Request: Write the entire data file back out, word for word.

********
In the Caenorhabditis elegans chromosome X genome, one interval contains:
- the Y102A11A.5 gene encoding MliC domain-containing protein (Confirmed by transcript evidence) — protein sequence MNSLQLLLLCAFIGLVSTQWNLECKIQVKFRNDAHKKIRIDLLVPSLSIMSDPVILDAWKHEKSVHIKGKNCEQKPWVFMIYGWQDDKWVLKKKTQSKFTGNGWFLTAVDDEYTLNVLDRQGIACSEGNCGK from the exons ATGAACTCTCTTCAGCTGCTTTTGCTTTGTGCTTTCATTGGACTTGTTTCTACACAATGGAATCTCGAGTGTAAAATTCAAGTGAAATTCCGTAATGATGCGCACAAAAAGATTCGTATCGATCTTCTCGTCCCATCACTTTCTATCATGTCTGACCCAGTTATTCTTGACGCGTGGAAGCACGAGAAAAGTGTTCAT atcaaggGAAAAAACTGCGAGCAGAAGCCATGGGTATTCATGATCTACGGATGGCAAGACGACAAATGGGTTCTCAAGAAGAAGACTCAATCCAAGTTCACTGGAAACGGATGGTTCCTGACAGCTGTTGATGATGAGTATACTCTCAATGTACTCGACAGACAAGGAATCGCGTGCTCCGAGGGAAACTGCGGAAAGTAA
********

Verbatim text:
In the Caenorhabditis elegans chromosome X genome, one interval contains:
- the Y102A11A.5 gene encoding MliC domain-containing protein (Confirmed by transcript evidence) — protein sequence MNSLQLLLLCAFIGLVSTQWNLECKIQVKFRNDAHKKIRIDLLVPSLSIMSDPVILDAWKHEKSVHIKGKNCEQKPWVFMIYGWQDDKWVLKKKTQSKFTGNGWFLTAVDDEYTLNVLDRQGIACSEGNCGK from the exons ATGAACTCTCTTCAGCTGCTTTTGCTTTGTGCTTTCATTGGACTTGTTTCTACACAATGGAATCTCGAGTGTAAAATTCAAGTGAAATTCCGTAATGATGCGCACAAAAAGATTCGTATCGATCTTCTCGTCCCATCACTTTCTATCATGTCTGACCCAGTTATTCTTGACGCGTGGAAGCACGAGAAAAGTGTTCAT atcaaggGAAAAAACTGCGAGCAGAAGCCATGGGTATTCATGATCTACGGATGGCAAGACGACAAATGGGTTCTCAAGAAGAAGACTCAATCCAAGTTCACTGGAAACGGATGGTTCCTGACAGCTGTTGATGATGAGTATACTCTCAATGTACTCGACAGACAAGGAATCGCGTGCTCCGAGGGAAACTGCGGAAAGTAA